By: Mark Waid (writer), Marcio Takara (art), Nolan Woodard (colors), Ed Dukeshire (letters) & Matt Gagnon (editor)
The Story: Max Damage battles the Paradigm OR No body is going to tell Hardcase what to do!
What’s Good: This is very much a transitional issue as Max Damage completes his journey from villain to anti-hero (who exists only to undo the Plutonian) to full-fledged hero who is interested in helping the common people. One of things that bugged me at the end of last issue when the Paradigm (this comic universe’s answer to the JLA) shows up to fight Max is that over in Irredeemable, they have been granting amnesty to all sorts of nasty villains if they will only help with the global rebuilding effort (now that the Plutonian has been kidnapped by aliens). That “inconsistency” gets resolved pretty fast in this issue and in a way that is very much in character for both Max and Cary/The Survivor (from Irredeemable).
Waid continues to make the women around Max much more interesting than Max himself. His current sidekick Anne/Hardcase is a grade-A nutter due to losing her family and has been seeking solace in her role as Hardcase. However, she has no powers and that makes superhero work pretty dangerous for her. Does Max or the Paradigm have the right to tell Annie that she can’t be a hero? Who decides who gets to be a hero?
All of this runs up to a pretty shocking end. I don’t want to spoil it, but you’ll be caught by surprise. You’ll be 99% sure that one thing will happen, but something very different will occur. Can’t wait to see what happens next!
I continue to enjoy Marcio Takara’s art on this series. Ever since he took over art duties 5-6 issues ago, it has really stabilized this series (after a LOT of artistic bouncing around in early issues). I’d call his style: cartoony-realism. It isn’t as cartoony as something you’d see from someone like Chris Bachalo or as realistic as someone like Steve Epting. It is also very clean and straightforward. Very much an example of knowing what lines are important on the page.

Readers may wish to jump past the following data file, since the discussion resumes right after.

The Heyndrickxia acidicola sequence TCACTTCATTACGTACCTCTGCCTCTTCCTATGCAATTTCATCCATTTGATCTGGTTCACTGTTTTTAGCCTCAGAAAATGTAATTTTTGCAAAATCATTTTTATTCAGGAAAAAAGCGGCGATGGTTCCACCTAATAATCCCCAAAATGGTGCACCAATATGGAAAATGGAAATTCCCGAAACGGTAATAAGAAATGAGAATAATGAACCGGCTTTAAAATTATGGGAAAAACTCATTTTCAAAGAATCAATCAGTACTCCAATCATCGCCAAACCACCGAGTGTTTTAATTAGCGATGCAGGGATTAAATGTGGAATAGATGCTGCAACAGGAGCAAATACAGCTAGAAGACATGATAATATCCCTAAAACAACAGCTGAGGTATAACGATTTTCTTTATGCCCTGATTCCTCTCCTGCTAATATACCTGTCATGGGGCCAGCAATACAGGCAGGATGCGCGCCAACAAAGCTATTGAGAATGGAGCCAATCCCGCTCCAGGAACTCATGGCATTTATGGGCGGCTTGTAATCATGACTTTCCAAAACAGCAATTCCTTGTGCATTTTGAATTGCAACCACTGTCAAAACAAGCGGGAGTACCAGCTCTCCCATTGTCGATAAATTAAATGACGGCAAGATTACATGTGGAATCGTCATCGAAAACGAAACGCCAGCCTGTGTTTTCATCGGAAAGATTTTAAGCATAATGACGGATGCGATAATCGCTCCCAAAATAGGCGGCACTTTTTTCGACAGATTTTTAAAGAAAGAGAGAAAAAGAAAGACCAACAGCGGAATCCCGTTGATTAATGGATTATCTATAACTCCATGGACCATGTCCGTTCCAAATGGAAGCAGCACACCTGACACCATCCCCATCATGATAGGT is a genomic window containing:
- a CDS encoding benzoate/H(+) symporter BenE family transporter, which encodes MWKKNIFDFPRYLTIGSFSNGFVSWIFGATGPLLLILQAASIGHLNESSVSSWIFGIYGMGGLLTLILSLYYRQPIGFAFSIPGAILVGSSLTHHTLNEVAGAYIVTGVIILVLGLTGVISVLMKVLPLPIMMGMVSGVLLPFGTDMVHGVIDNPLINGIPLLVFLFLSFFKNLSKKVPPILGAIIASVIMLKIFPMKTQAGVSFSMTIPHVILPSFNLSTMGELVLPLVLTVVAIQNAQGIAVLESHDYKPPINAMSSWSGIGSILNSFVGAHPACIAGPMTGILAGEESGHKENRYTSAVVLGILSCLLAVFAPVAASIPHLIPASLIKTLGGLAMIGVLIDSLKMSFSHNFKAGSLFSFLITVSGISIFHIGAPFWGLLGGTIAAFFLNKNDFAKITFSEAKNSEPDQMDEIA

What’s Not So Good: This series is still searching for a mission. First it seemed like we were building up to a Plutonian/Max Damage brawl, but that is at least on hiatus due to events in Irredeemable. I’m sure that Waid has interesting plans for this series and its characters, but whereas Irredeemable feels like The Main Title, this feels like a sidecar. The stakes are just never large enough to make me hugely involved in Max’s transformation from villain to hero. It also doesn’t help that Max’s supporting cast is way more interesting than he is. In real life, it would be easy to respect someone with the mental/emotional fortitude to just flip a switch and say, “I shall be a hero from this day forth, no matter what!”, but people like that don’t make for interesting stories. It’s like making a movie about an alcoholic who has been sober for 30 years: admirable, but not very exciting. Watching the alcoholic fail is more dramatic.
Once again, I light a candle for Jailbait to come back.
And, while I generally like Takara’s art, I could use a little more detail. The long shots are a little sparse with most of the detail being added via color. Not a huge fan of that technique.
Conclusion: This continues to be a good series. Knowing Waid, we know that something is going to happen in Max’s journey. I just wish I knew when that would be.
– Dean Stell
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